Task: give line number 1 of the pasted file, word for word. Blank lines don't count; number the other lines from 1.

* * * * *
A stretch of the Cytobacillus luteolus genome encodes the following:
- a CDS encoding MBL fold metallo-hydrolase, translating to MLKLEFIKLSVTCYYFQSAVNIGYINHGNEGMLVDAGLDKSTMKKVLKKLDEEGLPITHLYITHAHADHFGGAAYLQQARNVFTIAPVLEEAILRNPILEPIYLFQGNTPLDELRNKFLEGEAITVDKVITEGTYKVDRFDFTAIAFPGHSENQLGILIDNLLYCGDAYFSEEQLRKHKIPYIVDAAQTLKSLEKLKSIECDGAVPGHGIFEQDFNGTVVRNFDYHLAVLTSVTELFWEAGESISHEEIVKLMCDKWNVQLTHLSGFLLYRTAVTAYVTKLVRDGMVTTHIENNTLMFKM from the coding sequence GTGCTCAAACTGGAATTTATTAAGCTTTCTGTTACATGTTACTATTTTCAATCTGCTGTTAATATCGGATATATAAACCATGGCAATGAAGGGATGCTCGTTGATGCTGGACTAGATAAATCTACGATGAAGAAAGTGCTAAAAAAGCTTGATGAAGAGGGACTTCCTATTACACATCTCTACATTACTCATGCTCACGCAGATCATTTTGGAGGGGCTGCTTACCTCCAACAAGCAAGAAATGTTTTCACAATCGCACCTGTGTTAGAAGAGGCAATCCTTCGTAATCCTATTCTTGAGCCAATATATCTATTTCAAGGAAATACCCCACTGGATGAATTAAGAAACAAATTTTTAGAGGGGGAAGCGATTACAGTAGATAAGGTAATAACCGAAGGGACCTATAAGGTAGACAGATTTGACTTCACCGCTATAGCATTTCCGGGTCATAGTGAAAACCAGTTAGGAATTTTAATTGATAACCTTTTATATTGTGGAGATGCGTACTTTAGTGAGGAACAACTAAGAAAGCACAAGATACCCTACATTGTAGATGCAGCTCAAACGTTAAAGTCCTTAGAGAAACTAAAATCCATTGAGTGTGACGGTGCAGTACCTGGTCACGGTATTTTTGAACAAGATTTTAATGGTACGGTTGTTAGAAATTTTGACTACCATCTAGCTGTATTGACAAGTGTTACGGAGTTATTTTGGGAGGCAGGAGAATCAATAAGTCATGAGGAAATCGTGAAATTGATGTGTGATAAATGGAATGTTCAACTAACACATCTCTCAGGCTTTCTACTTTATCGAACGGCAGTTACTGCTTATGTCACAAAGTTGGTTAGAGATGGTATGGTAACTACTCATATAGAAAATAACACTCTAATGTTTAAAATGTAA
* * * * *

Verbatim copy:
A stretch of the Cytobacillus luteolus genome encodes the following: